We had three hypotheses to explain this unexpected finding. First, we did truly increase the workload for the localized teams, thus compromising efficiency. Keep in mind that there are no good ways to measure workload in the inpatient setting. The number of patients per daily census is a poor workload measure because an extremely sick patient will take three to four hours of work a day.
Second, physicians were around these patients more so they could figure out small things going on with them. The problem list kept on increasing and thus they provided more care.
Third, and the most worrying hypothesis, is one of gaming. Teams felt that if patients stayed longer, fewer admissions would flow into the unit.
Which explanation do you think makes the most sense?
Everybody gravitates towards explanation No. 3 because it's the most provocative, but I'm still a little unsure about exactly what happened. Based on discussions and focus groups, it might have been a combination of all three.
What's the best way to avoid these problems?
If you're localizing units, try to avoid 100% localization. Don't have all patients cared for by a particular team on one nursing unit, and don't have all patients on a single unit cared for by only one team. It decreases efficiency.
Why is that?
If you put a hard cap on the total number of patients a team can care for, you create a setting where teams can game the system to decrease admissions. Teams may allow patients to stay longer to avoid new admissions.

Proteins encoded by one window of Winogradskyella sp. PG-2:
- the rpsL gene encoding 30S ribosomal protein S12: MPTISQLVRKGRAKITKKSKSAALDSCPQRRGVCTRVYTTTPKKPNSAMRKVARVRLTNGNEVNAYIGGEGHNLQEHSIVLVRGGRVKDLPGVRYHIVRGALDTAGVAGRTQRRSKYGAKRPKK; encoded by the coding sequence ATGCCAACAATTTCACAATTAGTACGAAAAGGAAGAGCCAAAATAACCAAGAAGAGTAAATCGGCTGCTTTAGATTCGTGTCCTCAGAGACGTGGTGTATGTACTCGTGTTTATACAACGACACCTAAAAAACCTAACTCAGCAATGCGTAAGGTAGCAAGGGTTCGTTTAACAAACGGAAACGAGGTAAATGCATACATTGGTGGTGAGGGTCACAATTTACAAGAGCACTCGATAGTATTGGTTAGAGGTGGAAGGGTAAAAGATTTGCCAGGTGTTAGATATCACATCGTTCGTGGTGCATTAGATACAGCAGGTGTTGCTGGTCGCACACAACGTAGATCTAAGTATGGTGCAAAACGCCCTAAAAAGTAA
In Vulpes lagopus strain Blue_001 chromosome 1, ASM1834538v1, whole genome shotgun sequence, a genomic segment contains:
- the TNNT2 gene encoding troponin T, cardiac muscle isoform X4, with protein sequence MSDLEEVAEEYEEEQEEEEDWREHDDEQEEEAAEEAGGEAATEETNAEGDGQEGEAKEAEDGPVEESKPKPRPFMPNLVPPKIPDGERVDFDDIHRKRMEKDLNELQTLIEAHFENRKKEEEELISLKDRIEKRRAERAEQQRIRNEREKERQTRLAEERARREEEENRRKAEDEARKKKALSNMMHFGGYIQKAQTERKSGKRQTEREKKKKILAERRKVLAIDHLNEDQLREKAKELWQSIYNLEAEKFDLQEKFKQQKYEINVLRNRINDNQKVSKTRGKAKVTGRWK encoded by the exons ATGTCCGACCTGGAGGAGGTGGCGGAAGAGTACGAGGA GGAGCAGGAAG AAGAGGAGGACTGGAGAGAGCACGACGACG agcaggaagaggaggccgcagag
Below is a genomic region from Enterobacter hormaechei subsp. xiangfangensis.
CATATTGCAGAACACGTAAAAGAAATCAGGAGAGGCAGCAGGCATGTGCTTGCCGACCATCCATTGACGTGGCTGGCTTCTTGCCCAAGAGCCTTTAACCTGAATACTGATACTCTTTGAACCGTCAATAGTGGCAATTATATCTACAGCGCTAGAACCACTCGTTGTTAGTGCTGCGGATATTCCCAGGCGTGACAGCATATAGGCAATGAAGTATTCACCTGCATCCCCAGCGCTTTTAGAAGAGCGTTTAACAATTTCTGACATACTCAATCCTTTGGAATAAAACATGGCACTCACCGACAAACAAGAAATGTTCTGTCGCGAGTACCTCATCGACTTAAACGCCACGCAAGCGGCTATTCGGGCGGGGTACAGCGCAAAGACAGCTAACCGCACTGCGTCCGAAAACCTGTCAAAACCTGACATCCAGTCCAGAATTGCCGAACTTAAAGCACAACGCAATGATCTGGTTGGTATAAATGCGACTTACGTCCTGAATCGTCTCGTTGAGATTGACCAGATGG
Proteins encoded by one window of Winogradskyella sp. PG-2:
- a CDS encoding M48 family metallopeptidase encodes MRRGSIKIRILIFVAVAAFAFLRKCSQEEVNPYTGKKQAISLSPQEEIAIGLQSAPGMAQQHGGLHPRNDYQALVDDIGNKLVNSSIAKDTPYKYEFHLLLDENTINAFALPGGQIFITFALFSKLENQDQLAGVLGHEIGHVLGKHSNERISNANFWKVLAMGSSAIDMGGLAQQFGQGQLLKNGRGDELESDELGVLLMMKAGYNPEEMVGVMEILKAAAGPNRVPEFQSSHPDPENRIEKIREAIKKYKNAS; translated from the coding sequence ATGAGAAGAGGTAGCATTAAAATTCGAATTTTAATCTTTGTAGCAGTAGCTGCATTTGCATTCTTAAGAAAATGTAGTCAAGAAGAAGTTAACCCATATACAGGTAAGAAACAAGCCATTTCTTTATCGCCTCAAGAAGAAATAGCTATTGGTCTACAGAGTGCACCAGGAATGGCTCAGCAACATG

Another issue: Most teams cannot maintain a level admitting capacity throughout the day, so a unit may end up having empty beds until localized teams start admitting. Say a team is admitting to a hypothetical unit from 7 a.m. to 3 p.m. Suppose that 10-bed unit has eight patients and two beds open, but it's 7 p.m. and patients are waiting in the ED. The localized team is not accepting patients, so those two beds have to remain open until the team is admitting. That's a waste of resources.
What's the ideal percentage?
After the project ended, we decided 100% localization was not good. So we shoot for a 70% localization effort. We don't know if that is the right number or not, and we're being slowed down by a new patient placement module in our CPOE that was implemented last August. It will take us up to six months to adapt.
What else did you discover on follow-up?
We did four focus groups of nurses who staffed the unit. They reported numerous anecdotes on the amount of attention patients were getting compared to nonlocalized units where teams typically round once a day for five or 10 minutes with each patient. With localized teams, the patient is enveloped by the team and sees physicians and PAs many more times a day.
So is unit-based staffing worth the effort?
My sense is that most results of the study were good. The number of pages per day decreased by half, the amount individuals had to walk fell dramatically, and the number of patient encounters by billing data increased. So there was better workflow and higher productivity.
What other advice do you have for hospitals looking to implement localized units?
Create a balanced scorecard that looks not just at LOS or the number of pages received, but at clinical outcomes and patient satisfaction. And if you do that, share your knowledge. Publish results and inform the hospitalist community, which is thirsty for such innovations—especially if they're reported in a way can be translated to other institutions.
Paula S. Katz is a freelance health care writer based in Vernon Hills, Ill.